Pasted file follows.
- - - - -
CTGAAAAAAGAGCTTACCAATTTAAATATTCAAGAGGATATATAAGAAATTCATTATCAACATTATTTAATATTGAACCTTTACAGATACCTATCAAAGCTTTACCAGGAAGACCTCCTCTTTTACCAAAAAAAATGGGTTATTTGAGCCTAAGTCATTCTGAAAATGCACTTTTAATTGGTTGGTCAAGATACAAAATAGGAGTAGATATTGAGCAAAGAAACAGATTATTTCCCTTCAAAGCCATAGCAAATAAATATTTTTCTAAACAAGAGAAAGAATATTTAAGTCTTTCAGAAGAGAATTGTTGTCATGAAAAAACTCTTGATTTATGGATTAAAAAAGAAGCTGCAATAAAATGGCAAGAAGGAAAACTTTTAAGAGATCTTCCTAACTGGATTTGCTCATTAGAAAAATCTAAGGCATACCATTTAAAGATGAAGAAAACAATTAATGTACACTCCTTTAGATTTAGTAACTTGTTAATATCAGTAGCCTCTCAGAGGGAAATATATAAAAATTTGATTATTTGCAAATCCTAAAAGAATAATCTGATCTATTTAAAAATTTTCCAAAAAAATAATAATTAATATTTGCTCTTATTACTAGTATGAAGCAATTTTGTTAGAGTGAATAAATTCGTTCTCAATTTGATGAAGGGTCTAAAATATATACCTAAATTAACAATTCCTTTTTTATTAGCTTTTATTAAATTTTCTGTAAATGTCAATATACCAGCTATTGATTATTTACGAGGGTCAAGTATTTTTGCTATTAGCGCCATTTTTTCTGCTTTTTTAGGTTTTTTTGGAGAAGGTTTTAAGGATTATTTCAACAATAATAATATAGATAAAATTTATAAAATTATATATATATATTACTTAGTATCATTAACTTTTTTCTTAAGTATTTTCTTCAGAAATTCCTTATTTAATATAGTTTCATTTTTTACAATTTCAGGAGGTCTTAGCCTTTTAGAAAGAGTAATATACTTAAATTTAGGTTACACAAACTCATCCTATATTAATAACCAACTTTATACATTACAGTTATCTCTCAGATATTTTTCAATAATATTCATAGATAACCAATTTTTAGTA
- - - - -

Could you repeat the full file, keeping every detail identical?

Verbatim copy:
CTGAAAAAAGAGCTTACCAATTTAAATATTCAAGAGGATATATAAGAAATTCATTATCAACATTATTTAATATTGAACCTTTACAGATACCTATCAAAGCTTTACCAGGAAGACCTCCTCTTTTACCAAAAAAAATGGGTTATTTGAGCCTAAGTCATTCTGAAAATGCACTTTTAATTGGTTGGTCAAGATACAAAATAGGAGTAGATATTGAGCAAAGAAACAGATTATTTCCCTTCAAAGCCATAGCAAATAAATATTTTTCTAAACAAGAGAAAGAATATTTAAGTCTTTCAGAAGAGAATTGTTGTCATGAAAAAACTCTTGATTTATGGATTAAAAAAGAAGCTGCAATAAAATGGCAAGAAGGAAAACTTTTAAGAGATCTTCCTAACTGGATTTGCTCATTAGAAAAATCTAAGGCATACCATTTAAAGATGAAGAAAACAATTAATGTACACTCCTTTAGATTTAGTAACTTGTTAATATCAGTAGCCTCTCAGAGGGAAATATATAAAAATTTGATTATTTGCAAATCCTAAAAGAATAATCTGATCTATTTAAAAATTTTCCAAAAAAATAATAATTAATATTTGCTCTTATTACTAGTATGAAGCAATTTTGTTAGAGTGAATAAATTCGTTCTCAATTTGATGAAGGGTCTAAAATATATACCTAAATTAACAATTCCTTTTTTATTAGCTTTTATTAAATTTTCTGTAAATGTCAATATACCAGCTATTGATTATTTACGAGGGTCAAGTATTTTTGCTATTAGCGCCATTTTTTCTGCTTTTTTAGGTTTTTTTGGAGAAGGTTTTAAGGATTATTTCAACAATAATAATATAGATAAAATTTATAAAATTATATATATATATTACTTAGTATCATTAACTTTTTTCTTAAGTATTTTCTTCAGAAATTCCTTATTTAATATAGTTTCATTTTTTACAATTTCAGGAGGTCTTAGCCTTTTAGAAAGAGTAATATACTTAAATTTAGGTTACACAAACTCATCCTATATTAATAACCAACTTTATACATTACAGTTATCTCTCAGATATTTTTCAATAATATTCATAGATAACCAATTTTTAGTA